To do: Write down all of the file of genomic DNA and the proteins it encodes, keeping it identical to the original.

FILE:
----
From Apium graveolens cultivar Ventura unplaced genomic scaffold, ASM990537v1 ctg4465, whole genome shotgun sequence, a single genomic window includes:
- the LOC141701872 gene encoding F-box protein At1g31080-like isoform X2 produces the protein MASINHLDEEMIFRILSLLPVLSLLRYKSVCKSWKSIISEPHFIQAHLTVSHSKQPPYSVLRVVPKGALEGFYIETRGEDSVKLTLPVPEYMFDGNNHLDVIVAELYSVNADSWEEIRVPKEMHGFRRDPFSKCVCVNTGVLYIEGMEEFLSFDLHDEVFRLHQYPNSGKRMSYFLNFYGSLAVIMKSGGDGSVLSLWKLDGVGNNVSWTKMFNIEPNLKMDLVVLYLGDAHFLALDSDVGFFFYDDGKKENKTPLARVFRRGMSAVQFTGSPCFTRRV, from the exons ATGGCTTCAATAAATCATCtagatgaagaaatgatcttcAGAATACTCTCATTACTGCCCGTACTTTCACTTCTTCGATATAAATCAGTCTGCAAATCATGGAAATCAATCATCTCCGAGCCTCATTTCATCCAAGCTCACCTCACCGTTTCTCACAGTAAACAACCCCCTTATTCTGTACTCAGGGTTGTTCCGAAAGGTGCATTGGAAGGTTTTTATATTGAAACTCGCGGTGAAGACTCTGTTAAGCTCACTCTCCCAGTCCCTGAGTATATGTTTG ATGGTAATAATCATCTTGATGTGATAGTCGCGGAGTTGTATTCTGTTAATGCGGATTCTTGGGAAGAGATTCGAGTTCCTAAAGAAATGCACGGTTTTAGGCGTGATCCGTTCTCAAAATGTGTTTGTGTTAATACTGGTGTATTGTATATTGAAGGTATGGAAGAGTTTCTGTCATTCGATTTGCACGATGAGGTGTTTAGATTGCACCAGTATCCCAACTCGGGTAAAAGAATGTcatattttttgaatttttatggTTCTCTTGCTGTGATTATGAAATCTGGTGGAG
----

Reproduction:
From Apium graveolens cultivar Ventura unplaced genomic scaffold, ASM990537v1 ctg4465, whole genome shotgun sequence, a single genomic window includes:
- the LOC141701872 gene encoding F-box protein At1g31080-like isoform X2 produces the protein MASINHLDEEMIFRILSLLPVLSLLRYKSVCKSWKSIISEPHFIQAHLTVSHSKQPPYSVLRVVPKGALEGFYIETRGEDSVKLTLPVPEYMFDGNNHLDVIVAELYSVNADSWEEIRVPKEMHGFRRDPFSKCVCVNTGVLYIEGMEEFLSFDLHDEVFRLHQYPNSGKRMSYFLNFYGSLAVIMKSGGDGSVLSLWKLDGVGNNVSWTKMFNIEPNLKMDLVVLYLGDAHFLALDSDVGFFFYDDGKKENKTPLARVFRRGMSAVQFTGSPCFTRRV, from the exons ATGGCTTCAATAAATCATCtagatgaagaaatgatcttcAGAATACTCTCATTACTGCCCGTACTTTCACTTCTTCGATATAAATCAGTCTGCAAATCATGGAAATCAATCATCTCCGAGCCTCATTTCATCCAAGCTCACCTCACCGTTTCTCACAGTAAACAACCCCCTTATTCTGTACTCAGGGTTGTTCCGAAAGGTGCATTGGAAGGTTTTTATATTGAAACTCGCGGTGAAGACTCTGTTAAGCTCACTCTCCCAGTCCCTGAGTATATGTTTG ATGGTAATAATCATCTTGATGTGATAGTCGCGGAGTTGTATTCTGTTAATGCGGATTCTTGGGAAGAGATTCGAGTTCCTAAAGAAATGCACGGTTTTAGGCGTGATCCGTTCTCAAAATGTGTTTGTGTTAATACTGGTGTATTGTATATTGAAGGTATGGAAGAGTTTCTGTCATTCGATTTGCACGATGAGGTGTTTAGATTGCACCAGTATCCCAACTCGGGTAAAAGAATGTcatattttttgaatttttatggTTCTCTTGCTGTGATTATGAAATCTGGTGGAG